Mead Honey to Water Ratio
So, you have just watched Game of Thrones, or literally any other medieval show or movie, and saw characters drinking mead, and a lightbulb brightens, "I want to make mead, but how much honey do I need for it? What's the honey to water ratio for mead?" Similar to the sugar amounts added in other wines, different amounts of honey lead to different results in terms of taste and sweetness, as well as, of course, alcohol by volume.
To lay a foundation, mead is always made from, at the very least, water and honey, and flavor in general can vary due to the type of honey used as well as the amount of it used. "At the very least" because addition of other ingredients can cause it to become either a melomel or a metheglin, but that is a different topic.
So, is there a right amount of honey, or honey to water ratio, that should be used to create mead? Well, simple answer is both yes and no.
The short answer is that for every gallon of mead that one wishes to be made, you would need anywhere from a pound and a half to five pounds of honey, then enough water to make a combined gallon. This is the 'yes' part to question above.
Different preferences exist for the choice of beverage wanted to be consumed - some prefer it super sweet, like a dessert wine, and some can go to the other end of that spectrum, dry. This is where the 'no' answer to the question 'is there a right honey to water ratio that should be used?' question comes in.
The higher the amount of honey used, the sweeter it will and the higher its alcohol potential will be. Although, the sweetness can be naturally lowered with a longer fermentation period by letting the yeast eat all the natural sugars in the honey. Potentially, using the most amount of honey can lead to up 18% ABV which makes it a strong beverage.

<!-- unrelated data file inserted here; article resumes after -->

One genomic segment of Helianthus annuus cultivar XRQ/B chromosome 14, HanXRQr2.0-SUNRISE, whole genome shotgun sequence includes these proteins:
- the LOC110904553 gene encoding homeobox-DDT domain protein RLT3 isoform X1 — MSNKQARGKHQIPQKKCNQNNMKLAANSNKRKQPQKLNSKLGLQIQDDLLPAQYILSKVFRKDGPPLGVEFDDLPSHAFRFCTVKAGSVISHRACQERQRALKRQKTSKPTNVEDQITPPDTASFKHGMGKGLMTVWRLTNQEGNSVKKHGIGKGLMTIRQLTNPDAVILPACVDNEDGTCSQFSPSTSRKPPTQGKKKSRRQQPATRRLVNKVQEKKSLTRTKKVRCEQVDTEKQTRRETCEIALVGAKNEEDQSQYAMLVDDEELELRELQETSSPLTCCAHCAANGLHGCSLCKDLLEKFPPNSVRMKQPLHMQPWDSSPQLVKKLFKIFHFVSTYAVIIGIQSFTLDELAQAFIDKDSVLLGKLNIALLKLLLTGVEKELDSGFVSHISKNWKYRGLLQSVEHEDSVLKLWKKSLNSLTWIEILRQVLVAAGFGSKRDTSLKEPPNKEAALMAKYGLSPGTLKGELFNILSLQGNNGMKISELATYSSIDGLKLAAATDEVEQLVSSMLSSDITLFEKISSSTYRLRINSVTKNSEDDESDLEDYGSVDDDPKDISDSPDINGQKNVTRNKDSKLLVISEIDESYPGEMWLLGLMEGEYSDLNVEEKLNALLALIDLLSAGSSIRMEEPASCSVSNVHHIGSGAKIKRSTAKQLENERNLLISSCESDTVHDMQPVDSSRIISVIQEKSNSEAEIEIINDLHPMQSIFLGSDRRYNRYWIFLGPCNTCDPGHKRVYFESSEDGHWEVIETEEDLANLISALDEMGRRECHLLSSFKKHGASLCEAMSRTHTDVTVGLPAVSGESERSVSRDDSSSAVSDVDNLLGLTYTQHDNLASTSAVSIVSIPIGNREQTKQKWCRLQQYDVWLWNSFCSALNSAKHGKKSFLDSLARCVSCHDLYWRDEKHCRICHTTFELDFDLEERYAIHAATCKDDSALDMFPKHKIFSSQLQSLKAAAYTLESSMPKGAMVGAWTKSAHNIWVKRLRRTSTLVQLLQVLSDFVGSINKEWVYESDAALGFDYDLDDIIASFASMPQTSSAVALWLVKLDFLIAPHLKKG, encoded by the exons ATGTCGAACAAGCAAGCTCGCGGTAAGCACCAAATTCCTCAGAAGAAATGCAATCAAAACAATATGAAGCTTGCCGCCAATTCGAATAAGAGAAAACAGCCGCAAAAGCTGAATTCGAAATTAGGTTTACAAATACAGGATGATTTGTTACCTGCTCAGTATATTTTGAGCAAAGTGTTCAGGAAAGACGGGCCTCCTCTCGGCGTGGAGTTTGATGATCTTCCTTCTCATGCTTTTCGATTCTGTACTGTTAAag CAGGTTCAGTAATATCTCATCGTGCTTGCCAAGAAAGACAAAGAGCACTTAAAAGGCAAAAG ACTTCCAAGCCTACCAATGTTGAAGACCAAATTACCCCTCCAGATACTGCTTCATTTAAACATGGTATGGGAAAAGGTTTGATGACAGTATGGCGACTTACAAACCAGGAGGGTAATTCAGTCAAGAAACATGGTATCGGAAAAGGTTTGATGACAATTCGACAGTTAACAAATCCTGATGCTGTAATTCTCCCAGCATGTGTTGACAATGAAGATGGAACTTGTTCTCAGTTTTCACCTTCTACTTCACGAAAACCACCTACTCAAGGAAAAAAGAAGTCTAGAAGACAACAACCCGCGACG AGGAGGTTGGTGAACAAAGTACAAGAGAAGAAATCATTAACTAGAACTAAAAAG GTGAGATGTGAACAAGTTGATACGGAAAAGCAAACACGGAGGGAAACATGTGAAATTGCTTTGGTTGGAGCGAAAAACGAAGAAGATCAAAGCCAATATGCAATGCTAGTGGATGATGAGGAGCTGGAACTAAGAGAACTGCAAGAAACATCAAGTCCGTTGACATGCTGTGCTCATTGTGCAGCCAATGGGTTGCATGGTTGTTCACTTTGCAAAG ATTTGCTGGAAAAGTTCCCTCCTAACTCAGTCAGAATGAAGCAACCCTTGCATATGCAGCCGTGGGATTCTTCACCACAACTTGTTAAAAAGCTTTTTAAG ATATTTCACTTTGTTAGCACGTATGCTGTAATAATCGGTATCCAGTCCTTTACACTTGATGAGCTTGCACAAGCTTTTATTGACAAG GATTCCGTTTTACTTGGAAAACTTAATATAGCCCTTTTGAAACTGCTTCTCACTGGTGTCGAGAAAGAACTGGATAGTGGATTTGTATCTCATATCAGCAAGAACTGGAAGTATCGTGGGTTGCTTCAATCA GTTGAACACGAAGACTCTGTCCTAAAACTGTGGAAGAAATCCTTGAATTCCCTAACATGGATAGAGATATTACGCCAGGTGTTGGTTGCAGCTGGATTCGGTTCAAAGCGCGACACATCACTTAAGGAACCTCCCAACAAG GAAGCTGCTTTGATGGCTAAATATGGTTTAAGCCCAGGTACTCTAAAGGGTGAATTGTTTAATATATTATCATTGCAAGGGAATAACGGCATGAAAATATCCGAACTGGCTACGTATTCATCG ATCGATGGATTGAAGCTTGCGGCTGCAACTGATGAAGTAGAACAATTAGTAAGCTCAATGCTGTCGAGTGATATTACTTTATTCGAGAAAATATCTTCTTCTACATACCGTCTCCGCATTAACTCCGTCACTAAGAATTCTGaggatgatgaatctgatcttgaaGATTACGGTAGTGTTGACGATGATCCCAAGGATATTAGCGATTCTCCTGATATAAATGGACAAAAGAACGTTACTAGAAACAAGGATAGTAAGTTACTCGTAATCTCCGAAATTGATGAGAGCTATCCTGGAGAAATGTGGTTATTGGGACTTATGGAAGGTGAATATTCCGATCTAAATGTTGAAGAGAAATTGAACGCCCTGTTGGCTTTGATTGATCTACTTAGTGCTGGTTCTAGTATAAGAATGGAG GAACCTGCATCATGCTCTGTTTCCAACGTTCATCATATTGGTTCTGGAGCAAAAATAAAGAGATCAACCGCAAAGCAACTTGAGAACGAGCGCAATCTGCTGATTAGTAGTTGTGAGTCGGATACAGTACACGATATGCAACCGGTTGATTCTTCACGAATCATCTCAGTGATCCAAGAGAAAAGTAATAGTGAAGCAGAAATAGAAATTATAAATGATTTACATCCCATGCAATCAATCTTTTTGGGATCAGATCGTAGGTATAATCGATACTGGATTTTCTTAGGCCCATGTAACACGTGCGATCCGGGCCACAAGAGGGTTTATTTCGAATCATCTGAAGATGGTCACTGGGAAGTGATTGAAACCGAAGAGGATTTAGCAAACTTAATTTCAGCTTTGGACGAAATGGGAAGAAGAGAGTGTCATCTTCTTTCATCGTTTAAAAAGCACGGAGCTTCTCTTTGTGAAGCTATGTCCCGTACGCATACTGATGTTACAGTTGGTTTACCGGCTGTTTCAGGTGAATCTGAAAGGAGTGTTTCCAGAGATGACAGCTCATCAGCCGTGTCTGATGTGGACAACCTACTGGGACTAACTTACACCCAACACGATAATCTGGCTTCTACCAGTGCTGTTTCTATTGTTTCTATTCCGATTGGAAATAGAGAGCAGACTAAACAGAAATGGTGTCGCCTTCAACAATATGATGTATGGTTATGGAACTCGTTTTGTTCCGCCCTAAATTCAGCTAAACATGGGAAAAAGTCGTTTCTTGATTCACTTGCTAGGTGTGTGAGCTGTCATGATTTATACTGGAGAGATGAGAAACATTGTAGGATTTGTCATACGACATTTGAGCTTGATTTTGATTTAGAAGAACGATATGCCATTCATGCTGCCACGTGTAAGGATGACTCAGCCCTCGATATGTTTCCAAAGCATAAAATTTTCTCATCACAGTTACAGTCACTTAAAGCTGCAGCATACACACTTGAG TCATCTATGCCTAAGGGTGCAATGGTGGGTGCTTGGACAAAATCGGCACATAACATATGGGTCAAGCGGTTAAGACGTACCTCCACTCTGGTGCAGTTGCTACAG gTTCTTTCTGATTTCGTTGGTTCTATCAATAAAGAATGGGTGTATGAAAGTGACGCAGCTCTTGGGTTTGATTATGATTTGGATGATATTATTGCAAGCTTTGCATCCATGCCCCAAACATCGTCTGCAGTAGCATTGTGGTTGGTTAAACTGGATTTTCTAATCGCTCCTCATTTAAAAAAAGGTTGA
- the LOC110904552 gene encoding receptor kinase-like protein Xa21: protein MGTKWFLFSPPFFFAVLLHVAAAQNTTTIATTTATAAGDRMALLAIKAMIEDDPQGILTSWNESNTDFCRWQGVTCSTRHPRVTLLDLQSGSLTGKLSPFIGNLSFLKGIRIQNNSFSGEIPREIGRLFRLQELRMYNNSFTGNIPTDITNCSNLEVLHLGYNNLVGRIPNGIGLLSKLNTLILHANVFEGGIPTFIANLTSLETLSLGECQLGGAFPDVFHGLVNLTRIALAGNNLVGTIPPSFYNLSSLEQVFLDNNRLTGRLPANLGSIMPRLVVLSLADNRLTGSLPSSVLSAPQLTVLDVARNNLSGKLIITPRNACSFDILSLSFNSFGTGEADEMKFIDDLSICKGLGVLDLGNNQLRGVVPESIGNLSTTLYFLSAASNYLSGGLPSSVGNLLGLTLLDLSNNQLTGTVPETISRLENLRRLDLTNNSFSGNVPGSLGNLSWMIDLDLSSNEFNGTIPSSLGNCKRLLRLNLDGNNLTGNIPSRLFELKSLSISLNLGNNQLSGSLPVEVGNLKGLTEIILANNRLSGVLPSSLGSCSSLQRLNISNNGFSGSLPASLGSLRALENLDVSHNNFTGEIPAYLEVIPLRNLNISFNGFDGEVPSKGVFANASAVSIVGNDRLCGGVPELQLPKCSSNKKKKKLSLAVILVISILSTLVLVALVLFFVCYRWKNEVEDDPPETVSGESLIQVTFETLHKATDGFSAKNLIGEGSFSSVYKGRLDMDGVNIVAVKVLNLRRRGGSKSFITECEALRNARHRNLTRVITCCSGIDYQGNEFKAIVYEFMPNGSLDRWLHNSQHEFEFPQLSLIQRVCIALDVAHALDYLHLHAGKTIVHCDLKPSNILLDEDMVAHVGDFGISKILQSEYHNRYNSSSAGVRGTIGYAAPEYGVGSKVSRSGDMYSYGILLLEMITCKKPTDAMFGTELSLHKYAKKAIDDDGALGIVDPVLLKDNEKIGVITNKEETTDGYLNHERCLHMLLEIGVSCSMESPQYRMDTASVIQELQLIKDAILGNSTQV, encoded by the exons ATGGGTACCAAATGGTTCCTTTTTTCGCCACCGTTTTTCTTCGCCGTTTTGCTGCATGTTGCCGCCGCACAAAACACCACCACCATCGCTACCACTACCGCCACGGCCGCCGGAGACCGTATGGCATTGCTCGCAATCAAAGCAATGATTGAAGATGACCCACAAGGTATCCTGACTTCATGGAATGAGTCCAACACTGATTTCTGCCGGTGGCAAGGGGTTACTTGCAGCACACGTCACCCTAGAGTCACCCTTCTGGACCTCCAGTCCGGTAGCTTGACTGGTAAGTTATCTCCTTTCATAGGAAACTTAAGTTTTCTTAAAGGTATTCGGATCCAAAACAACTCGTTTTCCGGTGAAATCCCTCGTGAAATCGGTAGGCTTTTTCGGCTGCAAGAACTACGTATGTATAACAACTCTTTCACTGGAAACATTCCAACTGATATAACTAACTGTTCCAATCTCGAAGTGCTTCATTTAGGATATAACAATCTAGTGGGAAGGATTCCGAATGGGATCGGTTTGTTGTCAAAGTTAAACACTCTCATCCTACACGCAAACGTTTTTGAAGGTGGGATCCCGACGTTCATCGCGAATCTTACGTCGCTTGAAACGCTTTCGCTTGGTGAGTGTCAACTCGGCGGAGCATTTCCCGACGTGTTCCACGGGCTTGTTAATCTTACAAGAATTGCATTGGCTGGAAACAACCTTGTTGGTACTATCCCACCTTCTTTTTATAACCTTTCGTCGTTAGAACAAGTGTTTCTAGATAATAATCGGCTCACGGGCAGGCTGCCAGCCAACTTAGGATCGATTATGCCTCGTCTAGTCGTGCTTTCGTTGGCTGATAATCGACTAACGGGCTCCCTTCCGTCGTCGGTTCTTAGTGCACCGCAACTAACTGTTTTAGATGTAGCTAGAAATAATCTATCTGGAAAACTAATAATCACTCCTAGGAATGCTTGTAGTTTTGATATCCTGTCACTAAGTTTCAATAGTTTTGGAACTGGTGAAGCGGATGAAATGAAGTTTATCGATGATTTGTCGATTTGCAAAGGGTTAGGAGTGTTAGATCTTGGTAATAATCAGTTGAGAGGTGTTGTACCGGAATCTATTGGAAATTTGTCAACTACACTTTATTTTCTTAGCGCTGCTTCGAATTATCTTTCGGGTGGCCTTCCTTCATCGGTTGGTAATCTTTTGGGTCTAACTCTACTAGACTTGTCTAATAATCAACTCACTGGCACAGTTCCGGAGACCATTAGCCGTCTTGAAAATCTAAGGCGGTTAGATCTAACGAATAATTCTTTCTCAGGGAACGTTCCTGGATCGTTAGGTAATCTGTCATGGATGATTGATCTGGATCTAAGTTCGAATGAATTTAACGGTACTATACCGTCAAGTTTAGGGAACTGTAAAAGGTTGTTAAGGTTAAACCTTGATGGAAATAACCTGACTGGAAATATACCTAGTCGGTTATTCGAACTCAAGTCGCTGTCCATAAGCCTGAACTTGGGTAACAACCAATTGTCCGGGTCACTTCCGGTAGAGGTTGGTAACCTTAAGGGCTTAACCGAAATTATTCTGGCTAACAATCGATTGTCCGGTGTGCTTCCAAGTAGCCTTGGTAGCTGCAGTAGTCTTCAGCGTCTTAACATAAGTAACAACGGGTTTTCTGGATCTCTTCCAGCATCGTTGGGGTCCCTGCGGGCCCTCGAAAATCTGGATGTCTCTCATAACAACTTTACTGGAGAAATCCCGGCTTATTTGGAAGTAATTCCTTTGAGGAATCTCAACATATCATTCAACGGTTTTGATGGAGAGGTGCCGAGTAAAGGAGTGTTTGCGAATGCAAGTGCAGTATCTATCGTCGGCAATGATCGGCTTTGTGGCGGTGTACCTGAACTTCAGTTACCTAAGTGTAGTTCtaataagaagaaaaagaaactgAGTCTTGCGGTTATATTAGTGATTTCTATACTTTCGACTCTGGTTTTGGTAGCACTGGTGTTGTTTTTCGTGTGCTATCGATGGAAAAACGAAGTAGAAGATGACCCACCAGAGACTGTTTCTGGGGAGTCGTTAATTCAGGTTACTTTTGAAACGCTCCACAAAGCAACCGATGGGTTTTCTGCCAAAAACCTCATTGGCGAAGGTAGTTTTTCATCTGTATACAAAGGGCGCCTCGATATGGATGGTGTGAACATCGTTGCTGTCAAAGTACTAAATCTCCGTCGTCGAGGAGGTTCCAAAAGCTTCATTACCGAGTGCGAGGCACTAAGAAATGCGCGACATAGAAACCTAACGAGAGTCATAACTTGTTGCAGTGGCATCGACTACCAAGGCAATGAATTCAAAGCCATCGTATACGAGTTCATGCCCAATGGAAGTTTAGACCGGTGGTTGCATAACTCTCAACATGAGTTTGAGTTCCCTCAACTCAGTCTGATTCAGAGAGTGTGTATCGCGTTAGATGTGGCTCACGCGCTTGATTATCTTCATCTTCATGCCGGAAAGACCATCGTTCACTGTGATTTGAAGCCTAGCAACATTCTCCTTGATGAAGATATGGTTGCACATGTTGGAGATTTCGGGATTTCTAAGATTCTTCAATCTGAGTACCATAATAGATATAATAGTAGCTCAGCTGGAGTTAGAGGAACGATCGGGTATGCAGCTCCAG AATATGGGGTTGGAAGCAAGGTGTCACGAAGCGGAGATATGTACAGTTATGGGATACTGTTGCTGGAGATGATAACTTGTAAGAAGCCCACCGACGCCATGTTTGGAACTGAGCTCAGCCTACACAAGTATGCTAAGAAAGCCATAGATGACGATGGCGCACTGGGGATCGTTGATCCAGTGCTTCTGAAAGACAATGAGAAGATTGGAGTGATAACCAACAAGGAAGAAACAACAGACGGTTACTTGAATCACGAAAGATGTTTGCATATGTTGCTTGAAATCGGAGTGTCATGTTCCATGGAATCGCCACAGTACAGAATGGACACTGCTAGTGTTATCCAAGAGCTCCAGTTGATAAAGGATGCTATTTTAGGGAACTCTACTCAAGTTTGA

Using one pound, or 1.3 cups, of honey tends to result in a very light drink in terms of both flavor and alcohol content. That is expected since the yeast will not have much to eat. This, in turns, also reduces the total fermentation time.
Using something like five pounds, or 6.7 cups, of honey can take a long time to finish. Historically, it has been known for meads with this amount of honey to take a couple of months to complete. Arguably, it also depends on the yeast used for this formulation.
Brewsy has taken the middle lane in the recipe by calling for two to three cups of honey for a full experience without being too light or too heavy. As with any recipe, however, this amount can be adjusted based on one's preference.
How much water will you need? After measuring out the honey, simply add enough water to make a combined gallon, or simply go for a full gallon of water to allow room for wastage brought by racking.
Ultimately, the mead honey to water ratio varies depending on one's like and dislikes, but ranges from one and a half pounds to five pounds. How sweet do you like your mead?